Justice Douglas Maund wrapped up the proceedings, telling the accused: “I’m sure you can recognize a break when you see one.” Outside the courthouse, Jaffer did not respond to the judge’s remark or to any questions about the dropped charges. “I know that I should have been more careful,” he said. “I once again apologize for that and I take full responsibility for my careless driving. And that’s really all I have to say this morning.”
By Colby Cosh - Tuesday, February 2, 2010 at 12:51 PM - 83 Comments
Maybe it’s true: you can put a Republican in a Democratic cabinet, but you can’t stop him from trashing science. On Friday the Highway Loss Data Institute issued a paper complaining that their insurance-claims information offered no significant indication that cellular bans in California, New York, Connecticut, and the District of Columbia had done a lick of good. Transportation Secretary Ray LaHood took to the web in a state of high dudgeon, complaining that the study “irresponsibly suggests that laws banning cell phone use while driving have zero effect on the number of crashes on our nation’s roadways.”
Leaving aside whether it can be “irresponsible” for a study to report disappointing or unexpected data—although, why, yes, now that you mention it, that’s something the definition of scientific responsibility positively requires!—LaHood isn’t even speaking accurately about what the HLDI found. According to the Institute’s interpretation of the trendlines, New York and Connecticut experienced statistically significant increases in claims relative to other states when cell-phone bans were introduced. The effect of the ban wasn’t zero: it was worse than zero.
The HLDI doesn’t really believe that cell-phone bans make the roads more dangerous, and you probably shouldn’t either. The charts in the study offer a nice check on the credibility of the findings, and the one from New York actually appears to provide decent prima facie evidence that the cell-phone ban did work there:
The reason the statistical model used in the paper reported a negative effect in NY (and CT) is that those states were already enjoying long-term trends of increasing relative safety before the ban—trends which slowed, but, as you can see for yourself, did not stop. Interpretively, this seems like pretty sharp dealing. On the other hand, the unimpressive early results for California, the most populous state, have to be pretty disappointing for advocates of a cell-phone ban.
One way or another, there can be no excuse for LaHood to resort to the argument from anecdote in an attack on the world’s most important highway-safety authority.
Not explaining likely reasons for the surprising data encourages people to wrongly conclude that talking on cell phones while driving is not dangerous! Nothing could be further from the truth. Just ask Jennifer Smith and the founding board members of FocusDriven, who all lost loved ones in crashes caused by cell phone drivers. Ask Shelli Ralls, who lost her son Chance Wayne Wilcox on March 22, 2008. Ask any one of the hundreds of people who have poured out their stories of loss on Oprah, on websites, in blogs and newspapers around the country.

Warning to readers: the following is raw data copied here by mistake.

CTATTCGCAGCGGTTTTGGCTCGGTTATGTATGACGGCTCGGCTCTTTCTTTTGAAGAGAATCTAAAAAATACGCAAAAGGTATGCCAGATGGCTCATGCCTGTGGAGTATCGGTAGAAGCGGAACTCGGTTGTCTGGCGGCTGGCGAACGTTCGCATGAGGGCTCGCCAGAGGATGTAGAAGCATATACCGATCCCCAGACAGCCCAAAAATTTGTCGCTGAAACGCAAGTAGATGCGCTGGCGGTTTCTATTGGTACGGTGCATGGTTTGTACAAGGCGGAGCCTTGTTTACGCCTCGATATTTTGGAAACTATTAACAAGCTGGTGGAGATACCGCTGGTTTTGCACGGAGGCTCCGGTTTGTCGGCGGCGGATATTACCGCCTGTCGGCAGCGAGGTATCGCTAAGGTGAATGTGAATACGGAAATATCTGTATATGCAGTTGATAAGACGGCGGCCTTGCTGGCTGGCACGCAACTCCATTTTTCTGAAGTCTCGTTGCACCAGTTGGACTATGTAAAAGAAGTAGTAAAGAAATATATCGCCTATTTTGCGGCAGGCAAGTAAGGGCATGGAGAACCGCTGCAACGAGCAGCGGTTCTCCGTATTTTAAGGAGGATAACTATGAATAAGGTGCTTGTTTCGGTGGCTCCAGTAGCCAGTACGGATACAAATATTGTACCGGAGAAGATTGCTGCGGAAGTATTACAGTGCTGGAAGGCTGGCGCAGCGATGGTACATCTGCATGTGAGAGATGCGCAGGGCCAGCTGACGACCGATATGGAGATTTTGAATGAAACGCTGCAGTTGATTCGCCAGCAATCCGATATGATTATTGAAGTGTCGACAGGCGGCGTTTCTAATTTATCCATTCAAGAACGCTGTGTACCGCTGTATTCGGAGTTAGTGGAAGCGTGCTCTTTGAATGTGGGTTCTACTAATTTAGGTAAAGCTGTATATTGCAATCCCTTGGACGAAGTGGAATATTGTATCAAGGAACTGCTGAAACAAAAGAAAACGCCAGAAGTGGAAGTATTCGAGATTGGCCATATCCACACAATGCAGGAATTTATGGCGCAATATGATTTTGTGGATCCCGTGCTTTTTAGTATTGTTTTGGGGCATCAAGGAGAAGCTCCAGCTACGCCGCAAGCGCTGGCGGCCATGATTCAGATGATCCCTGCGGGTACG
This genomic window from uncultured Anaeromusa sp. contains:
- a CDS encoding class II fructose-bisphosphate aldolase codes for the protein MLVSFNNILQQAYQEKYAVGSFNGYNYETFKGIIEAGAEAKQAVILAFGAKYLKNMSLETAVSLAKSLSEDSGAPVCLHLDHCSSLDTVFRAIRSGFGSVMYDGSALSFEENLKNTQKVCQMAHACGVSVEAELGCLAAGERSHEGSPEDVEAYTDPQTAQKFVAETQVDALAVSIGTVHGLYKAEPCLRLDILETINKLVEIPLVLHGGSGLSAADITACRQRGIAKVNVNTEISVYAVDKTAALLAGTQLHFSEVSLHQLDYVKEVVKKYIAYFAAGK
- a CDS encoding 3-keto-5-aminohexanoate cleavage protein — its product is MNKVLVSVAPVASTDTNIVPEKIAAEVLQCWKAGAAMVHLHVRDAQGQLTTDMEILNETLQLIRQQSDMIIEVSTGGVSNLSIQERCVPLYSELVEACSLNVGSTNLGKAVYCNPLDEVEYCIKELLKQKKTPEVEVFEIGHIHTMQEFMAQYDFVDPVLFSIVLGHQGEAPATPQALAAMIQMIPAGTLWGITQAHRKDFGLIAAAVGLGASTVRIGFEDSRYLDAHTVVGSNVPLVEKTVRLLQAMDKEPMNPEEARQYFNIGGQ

You heard right: go ask Oprah, says the man 13th in the line of succession to the nuclear football. I for one would be more comfortable right now if that number were a little higher.
I thought another part of LaHood’s horrified screed was particularly amusing:
Look, a University of Utah study shows that using a cell phone while driving can be just as dangerous and deadly as driving drunk.
The part he left out, in describing that 2006 study, is that motorists were put in a driving simulator and tested four times: once while sober and undistracted, once while using a handheld cell, once while using a hands-free set, and once while at a blood-alcohol level of exactly 0.08%—the legal limit in many North American jurisdictions. What the researchers actually found is that driving “drunk” by this definition isn’t all that dangerous!
“Neither accident rates, nor reaction times to vehicles braking in front of the participant, nor recovery of lost speed following braking differed significantly” from undistracted drivers, the researchers write. …Drews says the lack of accidents among the study’s drunken drivers was surprising. He and Strayer speculate that because simulated drives were conducted during mornings, participants who got drunk were well-rested and in the “up” phase of intoxication.
Whoa, there’s an “up” phase!?
Look, we all know it’s better to drive without distractions and without a bellyful of Wild Turkey. But learning to take drunk driving seriously has been an important achievement of Western civilization in recent times, and that achievement is undermined when politicians make gibbering, hysterical comparisons of cell-phone-using drivers to drunken ones. The case for cell-phone bans has to stand on its own two feet. And, ideally, on a solid empirical foundation of the sort that has not yet been supplied.
By macleans.ca - Friday, December 11, 2009 at 9:10 AM - 0 Comments
This week’s Newsmakers
It’s coal in your stocking, bucko
Santa shook like a bowl full of Jell-O at the Southlake Mall in suburban Atlanta, but not in a good way. Police in Morrow, Ga., say 45-year-old William C. Caldwell III dressed as an elf and waited an hour in line to have his picture taken with St. Nick. When he reached the man in red, Caldwell, looking very elfin at five feet tall and 108 lb., said he was packing dynamite in his bags. Santa called security. The mall was evacuated but no explosives were found. The naughty elf faces a variety of charges and the prospect of Christmas behind bars.
The other shoe drops
Two Iraqi journalists are now one shoe short of a pair. Muntazer al-Zaidi, who famously chucked a shoe at former U.S. president George W. Bush, has himself become a target of flying footwear. Zaidi was speaking at a news conference in Paris when an exiled Iraqi journalist, arguing in favour of U.S. policy, hurled a shoe at Zaidi. Zaidi’s outraged brother attempted to rough up the fleeing journalist, who wasn’t immediately identified. And Zaidi later complained, “He stole my technique.”
Son of a Terminator